Editorial: Guiding Principles for Canada’s New Food Guide
Recently, I issued a public statement wherein I echoed the concerns of a number of organizations that represent Canada’s meat and dairy sectors regarding the ‘guiding principles and recommendations’ for Canada’s next food guide. In the statement, I expressed my concern about the assertions the guiding principles seem to be making about the consumption of meat and dairy products and I called on the Government to develop evidence-based recommendations in consultation with industry experts to include in the new Canada Food Guide.
The new guiding principles contain a number of recommendations that could have very significant negative impacts on not only the Canadian meat and dairy industries but also on the health of Canadians. Of particular concern are the recommendations surrounding how Canadians should be consuming protein in their diets. The recommendations call for more protein consumption from plant-based products and away from meat and dairy products. The Dairy Farmers of Canada are concerned that this could include the removal of the ‘dairy’ category of the food guide altogether to be lumped together with plant-based foods into one ‘proteins’ category. Recommendations like this ignore the vitally important nutrients (calcium, potassium, etc.) that Canadians obtain through the consumption of dairy and meat products. It is not prudent to simply lump all proteins together and ignore the other significant benefits that come from Canadian dairy and meat products.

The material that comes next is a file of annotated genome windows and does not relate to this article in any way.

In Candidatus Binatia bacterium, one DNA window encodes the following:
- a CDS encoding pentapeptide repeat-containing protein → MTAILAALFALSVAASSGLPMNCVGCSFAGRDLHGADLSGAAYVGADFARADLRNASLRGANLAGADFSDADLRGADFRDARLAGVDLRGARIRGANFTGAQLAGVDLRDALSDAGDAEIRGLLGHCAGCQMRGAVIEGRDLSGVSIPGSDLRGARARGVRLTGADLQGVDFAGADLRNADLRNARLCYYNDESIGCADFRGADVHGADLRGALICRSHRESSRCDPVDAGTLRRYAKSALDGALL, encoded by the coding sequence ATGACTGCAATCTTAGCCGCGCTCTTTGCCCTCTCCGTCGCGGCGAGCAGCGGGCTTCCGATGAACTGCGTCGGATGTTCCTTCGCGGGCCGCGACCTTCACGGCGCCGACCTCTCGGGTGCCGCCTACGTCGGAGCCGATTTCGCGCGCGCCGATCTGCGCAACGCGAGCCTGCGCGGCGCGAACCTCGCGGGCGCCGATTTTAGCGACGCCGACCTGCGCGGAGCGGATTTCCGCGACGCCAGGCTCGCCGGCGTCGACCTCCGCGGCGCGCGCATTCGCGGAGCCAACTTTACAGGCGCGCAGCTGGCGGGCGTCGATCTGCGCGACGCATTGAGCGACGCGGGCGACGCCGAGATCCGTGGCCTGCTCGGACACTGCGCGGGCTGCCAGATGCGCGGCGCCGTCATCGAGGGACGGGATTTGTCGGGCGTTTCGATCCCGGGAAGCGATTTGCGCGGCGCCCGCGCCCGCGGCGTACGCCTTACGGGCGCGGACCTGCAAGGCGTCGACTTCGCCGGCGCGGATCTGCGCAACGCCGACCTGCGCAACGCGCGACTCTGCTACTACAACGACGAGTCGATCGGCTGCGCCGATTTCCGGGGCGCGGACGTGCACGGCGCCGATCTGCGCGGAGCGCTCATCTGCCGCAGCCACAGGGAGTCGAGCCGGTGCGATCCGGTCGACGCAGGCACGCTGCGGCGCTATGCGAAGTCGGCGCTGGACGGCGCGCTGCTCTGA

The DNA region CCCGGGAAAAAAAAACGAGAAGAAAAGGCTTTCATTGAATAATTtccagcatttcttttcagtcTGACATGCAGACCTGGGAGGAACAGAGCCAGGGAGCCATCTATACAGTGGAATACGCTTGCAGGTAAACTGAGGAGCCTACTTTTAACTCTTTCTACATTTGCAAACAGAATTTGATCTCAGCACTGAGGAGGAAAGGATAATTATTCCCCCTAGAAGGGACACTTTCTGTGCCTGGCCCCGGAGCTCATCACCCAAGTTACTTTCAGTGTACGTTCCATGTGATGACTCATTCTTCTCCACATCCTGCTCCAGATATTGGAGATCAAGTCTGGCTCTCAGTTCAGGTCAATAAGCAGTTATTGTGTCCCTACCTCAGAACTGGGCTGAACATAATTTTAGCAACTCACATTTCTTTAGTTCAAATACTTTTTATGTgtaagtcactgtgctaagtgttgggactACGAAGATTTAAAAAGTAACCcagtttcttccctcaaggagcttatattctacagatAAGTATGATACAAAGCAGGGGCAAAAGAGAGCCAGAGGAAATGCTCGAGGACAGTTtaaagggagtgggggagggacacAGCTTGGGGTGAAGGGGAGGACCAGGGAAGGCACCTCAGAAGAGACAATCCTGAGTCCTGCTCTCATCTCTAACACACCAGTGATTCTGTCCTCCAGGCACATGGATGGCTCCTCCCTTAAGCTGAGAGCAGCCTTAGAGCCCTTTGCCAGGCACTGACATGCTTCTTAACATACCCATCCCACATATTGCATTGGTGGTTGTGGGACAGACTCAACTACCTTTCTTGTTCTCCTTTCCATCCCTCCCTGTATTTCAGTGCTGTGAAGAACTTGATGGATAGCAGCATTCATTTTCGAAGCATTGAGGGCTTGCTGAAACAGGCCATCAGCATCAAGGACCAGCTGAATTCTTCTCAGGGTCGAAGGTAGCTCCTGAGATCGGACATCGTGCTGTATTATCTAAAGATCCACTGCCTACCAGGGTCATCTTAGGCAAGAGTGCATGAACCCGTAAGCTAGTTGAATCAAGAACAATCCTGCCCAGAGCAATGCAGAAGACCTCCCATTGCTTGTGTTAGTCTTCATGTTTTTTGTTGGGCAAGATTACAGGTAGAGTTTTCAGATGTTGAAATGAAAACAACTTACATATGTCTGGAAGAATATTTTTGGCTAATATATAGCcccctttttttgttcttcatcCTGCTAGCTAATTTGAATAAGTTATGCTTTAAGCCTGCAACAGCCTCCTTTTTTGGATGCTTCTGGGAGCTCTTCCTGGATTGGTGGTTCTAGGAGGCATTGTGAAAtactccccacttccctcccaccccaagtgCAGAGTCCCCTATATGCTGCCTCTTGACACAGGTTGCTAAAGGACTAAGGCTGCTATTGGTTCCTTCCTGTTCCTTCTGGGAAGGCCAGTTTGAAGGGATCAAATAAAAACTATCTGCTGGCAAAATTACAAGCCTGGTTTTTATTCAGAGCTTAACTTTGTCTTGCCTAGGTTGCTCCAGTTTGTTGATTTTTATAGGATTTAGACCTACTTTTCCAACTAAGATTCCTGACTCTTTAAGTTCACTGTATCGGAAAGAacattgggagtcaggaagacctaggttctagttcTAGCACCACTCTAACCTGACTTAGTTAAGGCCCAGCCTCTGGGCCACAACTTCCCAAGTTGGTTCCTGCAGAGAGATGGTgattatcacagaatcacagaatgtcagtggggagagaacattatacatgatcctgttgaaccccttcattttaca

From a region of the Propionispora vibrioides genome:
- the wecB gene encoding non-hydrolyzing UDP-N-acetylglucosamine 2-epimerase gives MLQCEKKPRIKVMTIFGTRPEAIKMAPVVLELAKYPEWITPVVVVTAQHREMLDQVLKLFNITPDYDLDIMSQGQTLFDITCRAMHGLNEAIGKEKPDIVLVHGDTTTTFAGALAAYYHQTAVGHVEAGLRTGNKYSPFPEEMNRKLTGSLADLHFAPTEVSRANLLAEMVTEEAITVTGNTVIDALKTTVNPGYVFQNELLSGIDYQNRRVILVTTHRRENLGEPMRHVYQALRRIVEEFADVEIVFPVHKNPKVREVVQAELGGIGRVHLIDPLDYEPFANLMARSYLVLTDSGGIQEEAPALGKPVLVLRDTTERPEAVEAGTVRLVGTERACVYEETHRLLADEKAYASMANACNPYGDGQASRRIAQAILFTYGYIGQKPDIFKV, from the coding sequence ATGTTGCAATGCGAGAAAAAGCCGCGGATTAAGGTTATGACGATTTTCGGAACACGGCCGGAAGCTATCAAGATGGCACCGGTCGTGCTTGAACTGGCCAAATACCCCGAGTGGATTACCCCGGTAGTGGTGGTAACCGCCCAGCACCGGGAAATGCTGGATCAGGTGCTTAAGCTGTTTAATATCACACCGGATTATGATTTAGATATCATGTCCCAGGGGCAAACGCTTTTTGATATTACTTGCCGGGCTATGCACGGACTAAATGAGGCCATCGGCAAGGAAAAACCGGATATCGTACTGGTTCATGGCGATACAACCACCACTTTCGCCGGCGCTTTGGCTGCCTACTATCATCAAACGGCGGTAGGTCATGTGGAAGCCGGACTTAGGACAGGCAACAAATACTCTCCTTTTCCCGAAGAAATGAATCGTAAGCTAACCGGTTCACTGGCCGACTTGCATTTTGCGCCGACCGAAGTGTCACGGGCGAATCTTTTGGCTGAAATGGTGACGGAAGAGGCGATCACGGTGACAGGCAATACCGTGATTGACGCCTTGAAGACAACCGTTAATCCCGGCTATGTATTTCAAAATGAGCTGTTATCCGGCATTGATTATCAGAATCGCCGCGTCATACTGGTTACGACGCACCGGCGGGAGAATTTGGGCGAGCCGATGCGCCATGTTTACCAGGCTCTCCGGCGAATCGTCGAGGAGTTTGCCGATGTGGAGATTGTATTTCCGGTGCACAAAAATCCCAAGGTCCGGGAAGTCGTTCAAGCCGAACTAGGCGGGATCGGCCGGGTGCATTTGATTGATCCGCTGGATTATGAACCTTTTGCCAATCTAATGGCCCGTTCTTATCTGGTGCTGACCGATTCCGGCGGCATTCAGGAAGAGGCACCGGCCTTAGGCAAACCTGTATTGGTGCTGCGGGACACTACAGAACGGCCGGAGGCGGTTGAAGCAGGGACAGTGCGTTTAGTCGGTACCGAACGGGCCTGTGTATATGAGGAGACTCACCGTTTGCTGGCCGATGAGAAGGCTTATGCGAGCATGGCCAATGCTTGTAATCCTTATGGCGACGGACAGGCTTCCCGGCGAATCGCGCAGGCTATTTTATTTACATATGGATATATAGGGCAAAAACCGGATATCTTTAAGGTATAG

Furthermore, officials at Health Canada have taken it upon themselves to make recommendations based on the ‘environmental impacts’ of certain foods. They claim that they promote “Sustainable Diets” which, you guessed it, calls for less consumption of foods produced from meat and dairy farms. Health Canada should be concerned about drafting a food guide that deals with their mandate – the health of Canadians. The environmental impact of farms is a separate issue and should not be thrown in haphazardly with discussions on healthy eating. However, I will add that some of the best stewards of the environment that I have ever met are farmers. There is no other profession that depends more on the environment than farming.
The so-called animal rights lobby has been considering these draft principles a major win. This is a group that is hell-bent on seeing the demise of traditional farming practices and stopping the consumption of meat and dairy altogether. In an article in the Huffington Post, one activist went so far as to say that the new principles are “a huge win for the cows who really don’t want us to kill their babies so we can steal their milk”. This kind of thinking is completely devoid of reality and is not healthy in these discussions. Furthermore, these groups applaud the recommendations of moving toward a more plant-based diet but will be the first to stand up against farmers that seek to maximize crop production through fertilizer and pesticides. Backwards logic at its finest.
The guiding principles seemingly show an explicit bias towards plant-based diets and outright encouragement of Canadians moving away from diets that include meat and dairy products. This
is simply wrong. This Government has promised to make evidence-based policy based on facts and in consultation with experts. If the Government still believes in this promise then it is high time that the Minister of Health meets with representatives across the Canadian meat and dairy sectors, the industry experts, and put forward recommendations for a food guide that is free of bias and encourages healthy eating for all Canadians.
Larry Miller, MP